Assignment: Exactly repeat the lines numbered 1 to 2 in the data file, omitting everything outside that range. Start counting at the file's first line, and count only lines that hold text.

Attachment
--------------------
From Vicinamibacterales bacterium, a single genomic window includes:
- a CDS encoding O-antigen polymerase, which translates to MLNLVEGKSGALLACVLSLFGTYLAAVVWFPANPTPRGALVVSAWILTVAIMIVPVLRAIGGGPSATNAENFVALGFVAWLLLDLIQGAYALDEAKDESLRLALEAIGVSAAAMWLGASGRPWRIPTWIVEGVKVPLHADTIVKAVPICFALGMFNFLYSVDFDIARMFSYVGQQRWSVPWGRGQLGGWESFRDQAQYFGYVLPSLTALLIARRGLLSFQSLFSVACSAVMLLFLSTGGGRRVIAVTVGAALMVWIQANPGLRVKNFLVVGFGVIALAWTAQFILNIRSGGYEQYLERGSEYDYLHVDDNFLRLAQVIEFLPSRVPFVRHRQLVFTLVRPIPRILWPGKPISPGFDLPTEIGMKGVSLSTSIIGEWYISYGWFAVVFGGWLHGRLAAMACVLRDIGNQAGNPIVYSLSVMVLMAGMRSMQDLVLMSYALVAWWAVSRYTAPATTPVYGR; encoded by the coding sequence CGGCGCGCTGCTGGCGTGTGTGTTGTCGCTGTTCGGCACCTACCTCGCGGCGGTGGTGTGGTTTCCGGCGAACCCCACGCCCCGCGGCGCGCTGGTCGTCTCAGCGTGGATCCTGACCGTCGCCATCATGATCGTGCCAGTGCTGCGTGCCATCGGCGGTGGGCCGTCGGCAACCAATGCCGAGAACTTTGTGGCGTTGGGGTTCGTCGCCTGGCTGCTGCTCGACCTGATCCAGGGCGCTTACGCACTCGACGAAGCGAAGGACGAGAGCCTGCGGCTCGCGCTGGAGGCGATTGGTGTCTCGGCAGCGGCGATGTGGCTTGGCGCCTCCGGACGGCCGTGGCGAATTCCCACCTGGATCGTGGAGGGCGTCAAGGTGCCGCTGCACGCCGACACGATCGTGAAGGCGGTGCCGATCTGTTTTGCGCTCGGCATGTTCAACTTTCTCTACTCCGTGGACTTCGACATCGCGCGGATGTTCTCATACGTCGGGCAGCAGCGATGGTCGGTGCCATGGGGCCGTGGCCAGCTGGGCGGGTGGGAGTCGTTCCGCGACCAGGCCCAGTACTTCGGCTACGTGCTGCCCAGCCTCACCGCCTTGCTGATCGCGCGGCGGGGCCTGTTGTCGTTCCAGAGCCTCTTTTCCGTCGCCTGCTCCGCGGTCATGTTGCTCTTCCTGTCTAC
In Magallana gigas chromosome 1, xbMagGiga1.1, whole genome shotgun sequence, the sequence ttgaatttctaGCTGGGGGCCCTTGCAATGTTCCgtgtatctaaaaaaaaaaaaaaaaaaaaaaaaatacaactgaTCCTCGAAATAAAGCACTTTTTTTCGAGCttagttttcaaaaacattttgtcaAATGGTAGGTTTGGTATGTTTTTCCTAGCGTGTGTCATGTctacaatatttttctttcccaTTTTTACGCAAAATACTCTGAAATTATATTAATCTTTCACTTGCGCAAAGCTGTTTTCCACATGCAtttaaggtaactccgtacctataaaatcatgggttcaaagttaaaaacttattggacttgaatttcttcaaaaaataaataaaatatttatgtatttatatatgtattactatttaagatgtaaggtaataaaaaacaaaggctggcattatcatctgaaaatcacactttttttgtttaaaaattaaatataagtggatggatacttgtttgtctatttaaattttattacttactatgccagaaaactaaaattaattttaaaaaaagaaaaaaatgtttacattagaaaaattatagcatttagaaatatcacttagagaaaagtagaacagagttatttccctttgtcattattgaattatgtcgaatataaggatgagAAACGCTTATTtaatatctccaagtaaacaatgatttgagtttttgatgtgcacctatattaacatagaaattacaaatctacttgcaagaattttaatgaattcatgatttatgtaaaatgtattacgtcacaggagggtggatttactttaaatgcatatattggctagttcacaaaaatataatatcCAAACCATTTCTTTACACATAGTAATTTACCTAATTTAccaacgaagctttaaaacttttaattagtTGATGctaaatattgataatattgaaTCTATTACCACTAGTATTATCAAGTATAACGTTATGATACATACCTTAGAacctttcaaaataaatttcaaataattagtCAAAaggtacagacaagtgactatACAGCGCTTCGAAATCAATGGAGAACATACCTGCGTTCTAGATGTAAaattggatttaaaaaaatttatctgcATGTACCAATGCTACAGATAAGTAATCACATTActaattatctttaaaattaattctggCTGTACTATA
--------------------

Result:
From Vicinamibacterales bacterium, a single genomic window includes:
- a CDS encoding O-antigen polymerase, which translates to MLNLVEGKSGALLACVLSLFGTYLAAVVWFPANPTPRGALVVSAWILTVAIMIVPVLRAIGGGPSATNAENFVALGFVAWLLLDLIQGAYALDEAKDESLRLALEAIGVSAAAMWLGASGRPWRIPTWIVEGVKVPLHADTIVKAVPICFALGMFNFLYSVDFDIARMFSYVGQQRWSVPWGRGQLGGWESFRDQAQYFGYVLPSLTALLIARRGLLSFQSLFSVACSAVMLLFLSTGGGRRVIAVTVGAALMVWIQANPGLRVKNFLVVGFGVIALAWTAQFILNIRSGGYEQYLERGSEYDYLHVDDNFLRLAQVIEFLPSRVPFVRHRQLVFTLVRPIPRILWPGKPISPGFDLPTEIGMKGVSLSTSIIGEWYISYGWFAVVFGGWLHGRLAAMACVLRDIGNQAGNPIVYSLSVMVLMAGMRSMQDLVLMSYALVAWWAVSRYTAPATTPVYGR; encoded by the coding sequence CGGCGCGCTGCTGGCGTGTGTGTTGTCGCTGTTCGGCACCTACCTCGCGGCGGTGGTGTGGTTTCCGGCGAACCCCACGCCCCGCGGCGCGCTGGTCGTCTCAGCGTGGATCCTGACCGTCGCCATCATGATCGTGCCAGTGCTGCGTGCCATCGGCGGTGGGCCGTCGGCAACCAATGCCGAGAACTTTGTGGCGTTGGGGTTCGTCGCCTGGCTGCTGCTCGACCTGATCCAGGGCGCTTACGCACTCGACGAAGCGAAGGACGAGAGCCTGCGGCTCGCGCTGGAGGCGATTGGTGTCTCGGCAGCGGCGATGTGGCTTGGCGCCTCCGGACGGCCGTGGCGAATTCCCACCTGGATCGTGGAGGGCGTCAAGGTGCCGCTGCACGCCGACACGATCGTGAAGGCGGTGCCGATCTGTTTTGCGCTCGGCATGTTCAACTTTCTCTACTCCGTGGACTTCGACATCGCGCGGATGTTCTCATACGTCGGGCAGCAGCGATGGTCGGTGCCATGGGGCCGTGGCCAGCTGGGCGGGTGGGAGTCGTTCCGCGACCAGGCCCAGTACTTCGGCTACGTGCTGCCCAGCCTCACCGCCTTGCTGATCGCGCGGCGGGGCCTGTTGTCGTTCCAGAGCCTCTTTTCCGTCGCCTGCTCCGCGGTCATGTTGCTCTTCCTGTCTAC